Jurors have narrowed a record-breaking 93 submissions to just six books vying for the 2021 Toronto Book Awards. The winner of the 47th Toronto Book Awards grand prize will be named in a small private ceremony October 5 at City Hall. The annual awards will offer $16,000 in prize money this year – each shortlisted finalist will receive $1,000, with $10,000 awarded to the winner.
Read what the jury said about each of the six 2021 Toronto Book Award finalists by clicking on the titles below:
In Missing from the Village, Justin Ling combines investigative journalism and memoir, seamlessly blending the stories of immigrant men who went missing from Toronto’s gay village, and serial killer Bruce McArthur, who was able to fly under the radar despite being questioned by police at least twice during the decade before his ultimate arrest. Ling tries to unearth the system that failed the missing—the apathy of the police, and underlying homophobia and racism faced by the queer community on a daily basis. Ling’s writing is powerful but at times also triggering for those who can identify with the missing and the murdered.
As she did with her previous novel Scarborough (2017 Toronto Book Awards finalist), Catherine Hernandez again brings her keen observations skillfully to the page in Crosshairs. The setting this time is a not-too-distant dystopian future where Toronto spirals downwards from what would seem an unlikely catalyst, climate change. Unable to overcome the resulting natural disasters, Toronto takes a series of escalating steps that result in fascism and the loss of liberties. Hernandez’s future Toronto is divided into two main groups, one being the Others, consisting of those marginalized by their race, creed, colour, sexual orientation or gender identification. This timely novel reminds us that we are not immune to the backward forces taking hold in other parts of the world today and that we cannot just stand by and watch it happen.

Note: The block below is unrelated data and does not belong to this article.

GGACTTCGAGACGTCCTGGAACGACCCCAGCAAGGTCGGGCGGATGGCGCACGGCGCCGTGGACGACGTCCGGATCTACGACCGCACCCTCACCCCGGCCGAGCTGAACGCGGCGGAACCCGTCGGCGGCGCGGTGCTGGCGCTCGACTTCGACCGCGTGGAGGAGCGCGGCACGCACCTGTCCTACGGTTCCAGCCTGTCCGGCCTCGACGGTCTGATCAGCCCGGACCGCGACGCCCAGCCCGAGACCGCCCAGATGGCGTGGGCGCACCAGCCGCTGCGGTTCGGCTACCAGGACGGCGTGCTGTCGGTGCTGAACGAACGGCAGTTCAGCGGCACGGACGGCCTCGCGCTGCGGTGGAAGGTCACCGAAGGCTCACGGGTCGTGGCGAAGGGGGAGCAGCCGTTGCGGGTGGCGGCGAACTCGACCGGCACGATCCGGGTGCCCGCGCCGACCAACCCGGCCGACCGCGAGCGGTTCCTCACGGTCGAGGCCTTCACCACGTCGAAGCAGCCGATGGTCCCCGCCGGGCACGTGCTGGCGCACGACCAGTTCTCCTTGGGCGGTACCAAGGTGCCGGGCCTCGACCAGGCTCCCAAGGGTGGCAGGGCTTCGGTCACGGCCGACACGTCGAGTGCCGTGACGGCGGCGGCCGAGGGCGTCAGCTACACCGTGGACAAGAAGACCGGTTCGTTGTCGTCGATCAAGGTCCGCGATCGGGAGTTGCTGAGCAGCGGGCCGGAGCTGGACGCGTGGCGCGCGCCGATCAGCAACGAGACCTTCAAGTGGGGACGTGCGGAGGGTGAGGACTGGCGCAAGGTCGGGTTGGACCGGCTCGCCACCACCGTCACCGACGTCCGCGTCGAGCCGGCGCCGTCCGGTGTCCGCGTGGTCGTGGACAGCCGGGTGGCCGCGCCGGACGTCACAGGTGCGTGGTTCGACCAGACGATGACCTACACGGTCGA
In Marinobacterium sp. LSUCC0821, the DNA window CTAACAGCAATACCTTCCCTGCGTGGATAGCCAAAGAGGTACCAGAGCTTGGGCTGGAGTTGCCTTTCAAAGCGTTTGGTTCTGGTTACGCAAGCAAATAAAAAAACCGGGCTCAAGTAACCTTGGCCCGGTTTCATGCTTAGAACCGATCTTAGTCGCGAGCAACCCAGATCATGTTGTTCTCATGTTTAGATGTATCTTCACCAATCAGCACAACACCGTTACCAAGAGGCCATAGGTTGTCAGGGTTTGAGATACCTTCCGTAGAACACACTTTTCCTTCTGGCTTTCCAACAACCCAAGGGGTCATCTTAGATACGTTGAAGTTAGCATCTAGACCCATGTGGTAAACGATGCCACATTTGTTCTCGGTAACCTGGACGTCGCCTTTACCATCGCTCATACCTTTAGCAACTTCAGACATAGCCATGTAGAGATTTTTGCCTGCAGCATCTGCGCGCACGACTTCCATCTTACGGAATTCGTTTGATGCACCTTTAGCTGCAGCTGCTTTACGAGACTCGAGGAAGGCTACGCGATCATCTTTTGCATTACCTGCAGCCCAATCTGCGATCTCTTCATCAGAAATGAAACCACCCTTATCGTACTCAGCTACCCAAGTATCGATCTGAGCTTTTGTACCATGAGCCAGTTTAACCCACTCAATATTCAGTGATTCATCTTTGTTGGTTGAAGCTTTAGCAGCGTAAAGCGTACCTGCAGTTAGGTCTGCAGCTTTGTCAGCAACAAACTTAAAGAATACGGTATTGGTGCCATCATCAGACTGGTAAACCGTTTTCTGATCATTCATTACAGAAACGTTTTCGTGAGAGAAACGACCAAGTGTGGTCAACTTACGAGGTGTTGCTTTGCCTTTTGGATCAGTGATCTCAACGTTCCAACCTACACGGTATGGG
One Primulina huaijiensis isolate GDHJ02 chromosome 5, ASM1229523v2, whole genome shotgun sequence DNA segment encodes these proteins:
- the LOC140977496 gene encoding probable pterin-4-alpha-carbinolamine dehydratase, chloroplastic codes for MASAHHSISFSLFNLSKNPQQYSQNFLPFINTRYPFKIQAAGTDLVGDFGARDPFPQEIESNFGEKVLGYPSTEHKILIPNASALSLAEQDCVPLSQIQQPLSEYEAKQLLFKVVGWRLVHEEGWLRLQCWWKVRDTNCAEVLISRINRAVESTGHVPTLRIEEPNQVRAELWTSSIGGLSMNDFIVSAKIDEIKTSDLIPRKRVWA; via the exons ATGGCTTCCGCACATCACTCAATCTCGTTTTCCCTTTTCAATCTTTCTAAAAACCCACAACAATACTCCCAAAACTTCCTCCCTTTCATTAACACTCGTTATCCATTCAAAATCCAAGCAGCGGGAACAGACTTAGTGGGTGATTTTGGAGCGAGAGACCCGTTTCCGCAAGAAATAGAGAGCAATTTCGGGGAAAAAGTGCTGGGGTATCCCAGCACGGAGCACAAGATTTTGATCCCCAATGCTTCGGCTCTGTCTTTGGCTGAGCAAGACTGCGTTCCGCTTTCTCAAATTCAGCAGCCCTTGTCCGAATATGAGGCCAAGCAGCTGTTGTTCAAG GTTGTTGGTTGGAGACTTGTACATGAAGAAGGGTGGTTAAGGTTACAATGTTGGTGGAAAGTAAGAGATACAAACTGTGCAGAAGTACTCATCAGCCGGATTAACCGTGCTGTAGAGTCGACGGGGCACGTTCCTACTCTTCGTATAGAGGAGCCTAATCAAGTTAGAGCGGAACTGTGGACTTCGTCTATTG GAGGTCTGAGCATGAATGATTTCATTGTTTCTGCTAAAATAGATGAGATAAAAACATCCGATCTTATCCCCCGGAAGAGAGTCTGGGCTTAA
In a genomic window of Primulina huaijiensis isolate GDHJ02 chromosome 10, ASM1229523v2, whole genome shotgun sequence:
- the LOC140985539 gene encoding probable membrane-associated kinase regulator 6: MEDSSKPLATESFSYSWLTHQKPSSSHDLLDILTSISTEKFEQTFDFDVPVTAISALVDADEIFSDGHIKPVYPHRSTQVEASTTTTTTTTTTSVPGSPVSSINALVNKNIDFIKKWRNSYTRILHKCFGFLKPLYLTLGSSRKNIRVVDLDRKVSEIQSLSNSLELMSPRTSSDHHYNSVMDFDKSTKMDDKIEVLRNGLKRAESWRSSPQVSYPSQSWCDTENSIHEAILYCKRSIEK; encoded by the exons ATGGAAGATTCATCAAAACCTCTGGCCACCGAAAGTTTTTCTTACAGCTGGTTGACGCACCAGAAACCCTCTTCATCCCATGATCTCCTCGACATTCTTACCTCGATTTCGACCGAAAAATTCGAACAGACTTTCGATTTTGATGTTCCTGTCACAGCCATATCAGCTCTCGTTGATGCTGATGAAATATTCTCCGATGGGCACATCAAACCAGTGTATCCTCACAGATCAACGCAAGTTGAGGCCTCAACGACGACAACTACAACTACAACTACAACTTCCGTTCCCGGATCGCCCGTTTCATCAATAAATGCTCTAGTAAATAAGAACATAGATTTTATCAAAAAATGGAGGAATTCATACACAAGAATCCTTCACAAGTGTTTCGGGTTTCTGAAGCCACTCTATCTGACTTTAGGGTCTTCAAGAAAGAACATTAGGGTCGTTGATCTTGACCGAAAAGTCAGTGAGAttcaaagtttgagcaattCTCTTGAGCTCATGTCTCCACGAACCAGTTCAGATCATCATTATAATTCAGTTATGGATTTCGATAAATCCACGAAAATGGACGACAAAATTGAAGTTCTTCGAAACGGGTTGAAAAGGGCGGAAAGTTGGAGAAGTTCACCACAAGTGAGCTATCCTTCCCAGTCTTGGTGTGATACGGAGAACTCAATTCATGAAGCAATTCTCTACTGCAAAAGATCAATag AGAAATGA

Part poetry, part prose, Æther: An Out-of-Body Lyric by Catherine Graham is a wonderfully unconventional read. More than a memoir of a breast cancer survivor, Graham writes from that in-between world of soft wakefullness and dreaming during post-op recovery at Toronto’s Princess Margaret Hospital. In this state, dreams become memories and memories become clarity. For anyone who has undergone surgery, they can easily identify with the way Graham has penned this personal narrative. Æther is an engaging work and a unique experience.
Faye Guenther’s Swimmers in Winter captures queer women’s lives in sharp, incisive ways. In six short stories, Guenther explores issues related to existing as a queer woman in Toronto through the collapsing of time (before and after World War II): police surveillance and violence, bar raids, desire despite the constant threat of danger, complexity of queer female friendships, trauma, and living financially precarious lives. Guenther has mastered the art of pulling the reader in regardless of the reader’s familiarity with these worlds. These stories are miniscule personal queer archives meant to undo everything we thought we knew about queer women’s lives in Toronto.
On Property is an important read during an era of debates about the role of police in society. Rinaldo Walcott offers a slim conversation starter that situates the relationship between private property and freedom for Black people around the world. By taking a global approach that positions the killings of Black people in Toronto by the police within a larger history, this book gives essential context behind contemporary calls to defund the police. It challenges readers to build a better society by staying connected to each other and by supporting society’s most vulnerable people.